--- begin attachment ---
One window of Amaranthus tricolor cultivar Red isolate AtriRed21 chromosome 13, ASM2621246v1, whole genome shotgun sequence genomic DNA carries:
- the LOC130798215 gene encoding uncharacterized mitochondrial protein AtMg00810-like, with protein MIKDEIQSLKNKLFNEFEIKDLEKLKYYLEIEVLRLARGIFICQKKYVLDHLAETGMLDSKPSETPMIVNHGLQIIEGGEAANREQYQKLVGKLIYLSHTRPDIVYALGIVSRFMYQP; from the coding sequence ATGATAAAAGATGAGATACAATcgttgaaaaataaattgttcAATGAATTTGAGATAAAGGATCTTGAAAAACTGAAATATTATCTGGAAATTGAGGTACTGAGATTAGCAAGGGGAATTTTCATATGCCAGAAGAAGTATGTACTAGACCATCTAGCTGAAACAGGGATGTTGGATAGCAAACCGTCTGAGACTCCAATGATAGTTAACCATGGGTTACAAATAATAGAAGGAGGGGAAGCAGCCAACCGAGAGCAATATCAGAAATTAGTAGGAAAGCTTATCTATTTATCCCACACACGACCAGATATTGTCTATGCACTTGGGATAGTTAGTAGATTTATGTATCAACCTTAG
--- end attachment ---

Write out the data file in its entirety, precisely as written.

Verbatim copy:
One window of Amaranthus tricolor cultivar Red isolate AtriRed21 chromosome 13, ASM2621246v1, whole genome shotgun sequence genomic DNA carries:
- the LOC130798215 gene encoding uncharacterized mitochondrial protein AtMg00810-like, with protein MIKDEIQSLKNKLFNEFEIKDLEKLKYYLEIEVLRLARGIFICQKKYVLDHLAETGMLDSKPSETPMIVNHGLQIIEGGEAANREQYQKLVGKLIYLSHTRPDIVYALGIVSRFMYQP; from the coding sequence ATGATAAAAGATGAGATACAATcgttgaaaaataaattgttcAATGAATTTGAGATAAAGGATCTTGAAAAACTGAAATATTATCTGGAAATTGAGGTACTGAGATTAGCAAGGGGAATTTTCATATGCCAGAAGAAGTATGTACTAGACCATCTAGCTGAAACAGGGATGTTGGATAGCAAACCGTCTGAGACTCCAATGATAGTTAACCATGGGTTACAAATAATAGAAGGAGGGGAAGCAGCCAACCGAGAGCAATATCAGAAATTAGTAGGAAAGCTTATCTATTTATCCCACACACGACCAGATATTGTCTATGCACTTGGGATAGTTAGTAGATTTATGTATCAACCTTAG